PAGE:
This is a tactical analysis, which means we’re going to be spending some time on how things should (not necessarily will) play out on the field. But frankly, the more important part of the Clarence Goodson acquisition by San Jose is the off-the-field part, particularly in regard to how MLS is perceived by guys with international ambitions.
Grant Wahl summed it up pretty succinctly in one tweet:
Clarence Goodson in 2008: Denmark > MLS for USMNT future. Goodson in 2013: MLS > Denmark.— Grant Wahl (@GrantWahl) June 28, 2013
Back in the mid-2000s, the perception (and maybe the reality) was that you’d do more for your international future by signing just about anywhere in Scandinavia than by staying in MLS. I maintained at the time that this was a bigger problem for the league – losing the likes of Goodson, Danny Califf or Chris Rolfe – than losing the likes of Clint Dempsey, DaMarcus Beasley or Michael Bradley.
The highest-level, elite players are almost all going to try to end up in one of the Big Four European leagues. That’s as true for someone raised in California or Texas as it is for someone raised in Brazil, Argentina or the Netherlands.
The key for MLS’ growth at that time, both in terms of quality and perceived quality (and I’d argue we lack the second more than the first) was thus to mimic the Eredivisie, the Brasileirão and Argentine Primera División: Hold onto the guys who are just a step off the elite, let them form the backbone of your club for six-to-eight years at a time, and groom the next generation along the way. Lose a star player to England? Fine. Lose a backbone player to Denmark? That’s a problem.
Both Goodson and Graham Zusi, who signed a brand new contract with Sporting KC on Friday, have legit World Cup ambitions. Both decided it would be better for them to chase that dream in MLS. That probably wouldn’t have been the case six or seven years ago.
MLS teams are understanding and prioritizing their backbones. MLS players are understanding that the league is more than a stepping stone. Progress.
Now, will it work for the Quakes? In theory, yes. On paper, yes. And that should make the folks down at Buck Shaw happy, because they’re still waiting for something – anything – to go right this year.
Goodson is a stay-at-home central defender who reads the game well, which means he’s not inclined to be particularly risky out there. That’s the ideal partner for Víctor Bernárdez, who plays central defense like a dog let off his leash. I don’t think there’s any center back in the league who likes to step up into the midfield, both with and without the ball, as much as Bernárdez. Goodson should give him license to do so more effectively.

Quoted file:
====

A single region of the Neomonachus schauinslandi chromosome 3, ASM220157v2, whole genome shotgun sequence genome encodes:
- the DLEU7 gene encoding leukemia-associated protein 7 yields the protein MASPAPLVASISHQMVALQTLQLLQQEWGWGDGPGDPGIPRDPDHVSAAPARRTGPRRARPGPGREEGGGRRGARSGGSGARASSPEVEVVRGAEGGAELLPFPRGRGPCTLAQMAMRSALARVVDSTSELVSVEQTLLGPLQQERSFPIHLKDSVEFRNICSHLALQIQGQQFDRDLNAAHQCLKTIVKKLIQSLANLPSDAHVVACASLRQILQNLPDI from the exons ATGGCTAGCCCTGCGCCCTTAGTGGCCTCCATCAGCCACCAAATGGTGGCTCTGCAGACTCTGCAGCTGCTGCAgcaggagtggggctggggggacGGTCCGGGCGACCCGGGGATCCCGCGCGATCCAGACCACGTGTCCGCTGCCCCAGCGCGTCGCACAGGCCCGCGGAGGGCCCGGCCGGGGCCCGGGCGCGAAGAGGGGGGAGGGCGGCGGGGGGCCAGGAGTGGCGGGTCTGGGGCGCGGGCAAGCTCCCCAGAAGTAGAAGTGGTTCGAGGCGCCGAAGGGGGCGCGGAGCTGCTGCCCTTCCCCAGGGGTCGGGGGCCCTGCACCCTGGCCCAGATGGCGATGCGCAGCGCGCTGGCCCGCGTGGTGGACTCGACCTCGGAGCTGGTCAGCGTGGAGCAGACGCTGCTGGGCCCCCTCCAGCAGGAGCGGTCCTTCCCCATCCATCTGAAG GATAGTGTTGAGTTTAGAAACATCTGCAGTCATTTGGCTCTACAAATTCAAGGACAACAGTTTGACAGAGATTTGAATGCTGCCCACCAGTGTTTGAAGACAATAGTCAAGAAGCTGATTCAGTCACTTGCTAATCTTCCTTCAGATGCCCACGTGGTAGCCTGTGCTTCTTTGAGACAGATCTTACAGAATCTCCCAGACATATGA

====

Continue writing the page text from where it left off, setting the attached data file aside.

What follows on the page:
However, the Quakes will almost certainly play a deeper line than what we saw from them last season when they won the Supporters’ Shield, which seems like a million years ago now.
From our good friend Matt Tomaszewicz, who you can catch on March to the Match every week:
Defend and counter from the Quakes rest of the way it seems, can't play a high line with Bernardez / Goodson.— Matthew T (@shinguardian) June 28, 2013
Goodson’s best performances of recent vintage with the US national team were the 1-0 win in Italy in February of 2012, and the Snow Game against Costa Rica in March of this past year. Jurgen Klinsmann’s plan in Italy was “stay deep, don’t let them hit it over the top and make them play directly into the central defenders.” Goodson thrived.
The Costa Rica game was obviously a little trickier, but as it became more and more apparent that the US was just going to sit back and wait for the Ticos to mess up, Goodson got better and better. He was arguably the second best US player on that day, as he was allowed to read the game in front of him, clean up whatever messes happened and dominate in the air.
Now, contrast that to the 4-2 loss to Belgium from last month. Goodson (like everybody else) struggled badly. Mostly that’s because Belgium are awesome right now, but a solid part of the problem came from the US backline pushing up and trying to compress the amount of space the Belgians had to work with, which was borderlilne suicidal against such an athletic, skillful team. It was the wrong gameplan with the wrong talent against the wrong side.
To his credit, Goodson seemed to recognize that and was constantly dropping deeper than Omar Gonzalez, his central defensive partner in that game, to try to compensate for Belgium’s physical advantages. He definitely understands the game.
It’s also incredibly obvious that no MLS team – few teams of any sort in the world, actually – is going to ask the types of questions that Belgium did on that day. It just won’t happen (though there's like a 40 percent chance that he will, at some point, feature as the victim in a Darlington Nagbe highlight video).
Regardless, this is a home run for San Jose, who get an organizer at the back and the added bonus of yet another target on set pieces. He'll be San Jose's Omar Gonzalez, and let Big Vic be Big Vic.
And if, in the process, Goodson manages to remind Chris Wondolowski, Alan Gordon and Steven Lenhart where the goal is, he'll be worth his weight in gold.